This is a program to reverse the string in place. I have used pass by pointer. Interestingly I have changed the pointer in reverse function which is notable by seeing its output but the pointer which was passed in main function still points to the start of string. This is quite perplexing as I cannot figure out the cause for the same. Any help is appreciated.

#include <iostream>
#include <sstream>
using namespace std;

void reverse(char* str)
{
    cout<<str<<endl;
    char*end=str;
    if(str==0)
    {
        cout<<"null string detected"<<endl;
        return;
    }
    int length;

    while(*end)
    {end++;}
    end--;
    char temp;
//  char* begin=str;
    while(str<end)
    {
        temp=*str;
        *str++=*end;
        *end--=temp;
    }
    cout<<str<<endl;
}

int main()
{
    try
    {
        char* str=new char[100];    //char* str=new char[100000000000000000];
        cin>>str;
//      str=NULL;
        reverse(str);
        cout<<str<<endl;
        delete[] str;
    }
    catch(exception& e)
    {
        cout << "Standard exception: "<<e.what()<<endl;
    }
}

The pointer itself is passed by value, any changes you make to the pointer in reverse() is not visible to the pointer that was declared in main(). I ran your program and it looks like it works as expected.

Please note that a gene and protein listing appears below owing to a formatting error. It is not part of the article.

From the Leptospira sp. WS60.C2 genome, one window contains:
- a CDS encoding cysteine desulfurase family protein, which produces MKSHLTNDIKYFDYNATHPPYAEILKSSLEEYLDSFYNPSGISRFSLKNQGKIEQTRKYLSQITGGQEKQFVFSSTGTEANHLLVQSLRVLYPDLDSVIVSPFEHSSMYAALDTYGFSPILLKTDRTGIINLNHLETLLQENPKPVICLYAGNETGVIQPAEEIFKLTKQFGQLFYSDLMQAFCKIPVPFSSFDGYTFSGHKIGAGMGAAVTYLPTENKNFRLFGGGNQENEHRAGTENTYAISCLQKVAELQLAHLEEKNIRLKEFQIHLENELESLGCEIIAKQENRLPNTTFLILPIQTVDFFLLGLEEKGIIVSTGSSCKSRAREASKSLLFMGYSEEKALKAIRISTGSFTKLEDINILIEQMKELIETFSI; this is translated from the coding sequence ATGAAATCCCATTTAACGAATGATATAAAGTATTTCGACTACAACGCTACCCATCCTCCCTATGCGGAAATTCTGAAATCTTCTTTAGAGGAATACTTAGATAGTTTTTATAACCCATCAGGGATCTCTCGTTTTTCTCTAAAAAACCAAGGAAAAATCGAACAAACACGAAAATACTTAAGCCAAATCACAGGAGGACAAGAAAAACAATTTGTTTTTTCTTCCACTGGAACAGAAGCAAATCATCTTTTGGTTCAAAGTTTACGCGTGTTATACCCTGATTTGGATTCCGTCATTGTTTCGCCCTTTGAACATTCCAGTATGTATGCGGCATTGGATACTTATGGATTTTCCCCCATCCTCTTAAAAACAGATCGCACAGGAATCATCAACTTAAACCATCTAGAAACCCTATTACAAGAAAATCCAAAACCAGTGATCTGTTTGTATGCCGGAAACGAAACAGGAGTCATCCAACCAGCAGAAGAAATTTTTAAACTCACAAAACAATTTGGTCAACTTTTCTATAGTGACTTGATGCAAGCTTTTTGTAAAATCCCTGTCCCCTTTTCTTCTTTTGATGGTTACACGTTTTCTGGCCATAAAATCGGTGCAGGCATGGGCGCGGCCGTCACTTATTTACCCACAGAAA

If you want reverse() to change the pointer that's declared in main() then you have to pass it by address like this: reverse(&str) Then declare in in reverse like this: void reverse(char**str) But doing that will be disasterous because main() wouldn't be able to use the pointer any more and a memory leek will occur because main() can't delete[] it either.

Edited 3 Years Ago by Ancient Dragon

This was quite informative as I thought that any change in pointer was reflected in main(). One finaly query to sum up the issue. Is same behaviour expected in C?

I thought that any change in pointer was reflected in main().

You can pass a reference to achieve that behavior.

Is same behaviour expected in C?

Yes.

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